The Department of Motor Vehicles also uses the definition to measure visibility and protect our roads from drivers who have difficulty seeing. Most government agencies and health care institutions agree that legal blindness is defined as visual acuity (central vision) of 20/200 or worse in the best sighted eye or a field of vision (peripheral vision) limited to only 20 degrees. Visual acuity of 20/200 means that what the legally blind person can see at 20 feet, the average person can see clearly at 200 feet. When it comes to the field of vision, the average person can see 140 degrees without turning their head. What are the main causes of blindness? According to the National Eye Institute, there are four main causes of blindness in the United States. A legally blind person with 20/200 vision (with the best corrective lenses) would have to be 20 feet away from an object to see it, and someone with 20/20 vision could see it from 200 feet away. “Legal blindness” is a definition used by the U.S. government to determine eligibility for job training, rehabilitation, education, disability benefits, equipment for the visually impaired, and tax exemption programs.
It`s not a functional definition of low vision and doesn`t tell us much about what a person can and can`t see. Like the term “legal blindness,” “visual impairment” is not a functional definition that tells us a lot about what a person can and cannot see. It is more of a classification system than a definition. There are many conditions that can cause legal blindness, but the most common are age-related eye diseases. Age-related eye diseases, which are the main causes of low vision and blindness, include: Did you know: The largest letter on the map (an E on most Snellen diagrams) is equivalent to 20/200 vision. If someone cannot distinguish this letter with his prescribed glasses, he is considered blind within the meaning of the law. Being considered legally blind means you can`t drive in any state. Talk to your doctor about your concerns.
About 80% of blind people have residual vision. It can be difficult to understand how a person with a particular eye condition can see some things while not seeing others. While some people lose a lot of vision in a short time, others slowly lose vision. Many diseases that cause blindness begin to affect a certain part of vision and then progress to remove more vision. For example, macular degeneration initially affects a person`s central vision (the vision that makes us see straight ahead). Visual examples of what individuals might see if they have diseases such as macular degeneration, glaucoma, cataracts, diabetic retinopathy, and retinitis pigmentosa can be found on the National Eye Institute`s website at www.nei.nih.gov. The Iowa Department for the Blind also serves people who are functionally blind. A person is functionally blind when they have to use so many alternative techniques to perform tasks that are normally performed with vision that their daily lifestyle is significantly altered. These alternative techniques could include reading a newspaper while listening to the phone or using Braille to read a book. The terms may also be used by health insurers to determine benefits and as part of the vision screening tests required by state departments of motor vehicles (DMV) when determining driver`s license eligibility. For safety reasons, people who are legally blind or visually impaired are generally not entitled to a driver`s licence.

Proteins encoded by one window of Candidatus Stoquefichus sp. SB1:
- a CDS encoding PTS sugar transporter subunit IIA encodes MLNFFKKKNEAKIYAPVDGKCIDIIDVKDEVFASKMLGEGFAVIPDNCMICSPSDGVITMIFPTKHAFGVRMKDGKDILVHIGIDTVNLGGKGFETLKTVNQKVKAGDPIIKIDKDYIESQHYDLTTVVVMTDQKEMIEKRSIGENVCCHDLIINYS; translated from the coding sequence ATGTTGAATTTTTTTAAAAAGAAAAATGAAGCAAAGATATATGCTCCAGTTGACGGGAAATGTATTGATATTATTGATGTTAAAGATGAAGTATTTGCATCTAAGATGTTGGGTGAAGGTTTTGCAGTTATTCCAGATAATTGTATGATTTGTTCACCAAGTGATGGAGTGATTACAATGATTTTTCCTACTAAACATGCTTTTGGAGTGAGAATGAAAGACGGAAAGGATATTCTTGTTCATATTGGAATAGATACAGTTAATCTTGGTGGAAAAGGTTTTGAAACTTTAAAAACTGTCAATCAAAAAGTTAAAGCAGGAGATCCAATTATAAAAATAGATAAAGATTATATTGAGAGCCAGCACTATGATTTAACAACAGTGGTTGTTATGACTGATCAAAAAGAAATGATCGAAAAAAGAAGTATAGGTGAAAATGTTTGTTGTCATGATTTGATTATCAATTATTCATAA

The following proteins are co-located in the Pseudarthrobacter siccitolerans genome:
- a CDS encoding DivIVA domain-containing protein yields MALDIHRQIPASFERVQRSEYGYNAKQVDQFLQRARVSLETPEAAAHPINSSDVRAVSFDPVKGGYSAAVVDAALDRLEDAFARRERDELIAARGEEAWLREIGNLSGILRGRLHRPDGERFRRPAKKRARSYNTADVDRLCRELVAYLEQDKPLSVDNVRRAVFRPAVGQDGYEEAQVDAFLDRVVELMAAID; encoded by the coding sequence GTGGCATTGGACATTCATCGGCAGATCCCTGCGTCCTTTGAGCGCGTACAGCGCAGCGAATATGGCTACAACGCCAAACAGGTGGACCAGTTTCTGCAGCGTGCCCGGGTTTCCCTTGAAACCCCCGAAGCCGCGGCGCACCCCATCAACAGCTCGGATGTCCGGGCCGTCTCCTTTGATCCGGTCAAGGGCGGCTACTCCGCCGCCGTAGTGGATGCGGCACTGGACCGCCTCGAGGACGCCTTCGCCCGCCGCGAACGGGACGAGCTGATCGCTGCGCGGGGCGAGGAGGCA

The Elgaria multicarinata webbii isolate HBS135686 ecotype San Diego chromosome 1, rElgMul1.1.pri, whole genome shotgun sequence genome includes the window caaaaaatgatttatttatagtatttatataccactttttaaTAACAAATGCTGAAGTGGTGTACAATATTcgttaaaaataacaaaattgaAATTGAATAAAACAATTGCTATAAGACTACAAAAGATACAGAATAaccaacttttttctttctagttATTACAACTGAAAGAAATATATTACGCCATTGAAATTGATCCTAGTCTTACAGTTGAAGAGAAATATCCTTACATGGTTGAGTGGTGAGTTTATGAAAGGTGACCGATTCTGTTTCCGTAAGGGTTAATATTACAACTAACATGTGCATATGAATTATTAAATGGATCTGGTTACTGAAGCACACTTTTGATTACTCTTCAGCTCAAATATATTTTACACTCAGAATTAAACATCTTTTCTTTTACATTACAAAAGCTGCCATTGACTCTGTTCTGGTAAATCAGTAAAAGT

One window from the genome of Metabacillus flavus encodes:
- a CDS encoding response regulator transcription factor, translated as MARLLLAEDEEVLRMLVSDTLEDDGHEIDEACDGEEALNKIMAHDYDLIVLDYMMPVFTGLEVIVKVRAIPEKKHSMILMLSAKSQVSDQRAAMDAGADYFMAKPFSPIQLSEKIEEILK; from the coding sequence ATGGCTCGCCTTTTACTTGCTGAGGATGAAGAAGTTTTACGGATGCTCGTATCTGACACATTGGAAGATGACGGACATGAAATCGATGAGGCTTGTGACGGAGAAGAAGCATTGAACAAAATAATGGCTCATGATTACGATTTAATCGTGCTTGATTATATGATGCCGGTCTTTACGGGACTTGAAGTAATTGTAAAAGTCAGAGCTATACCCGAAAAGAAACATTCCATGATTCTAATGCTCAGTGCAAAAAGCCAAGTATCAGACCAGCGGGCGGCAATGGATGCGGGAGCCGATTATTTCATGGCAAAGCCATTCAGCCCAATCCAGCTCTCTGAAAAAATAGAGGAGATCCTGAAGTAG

While low vision or legal blindness can be limiting, there are many resources and tools to help you live your life with the utmost independence. Depending on the cause of your vision loss, you may be able to benefit from eye exercises and strategies to participate in daily activities. You may also find it helpful to use a stick, talking calculator, special computer software, and other products to help people who are legally blind.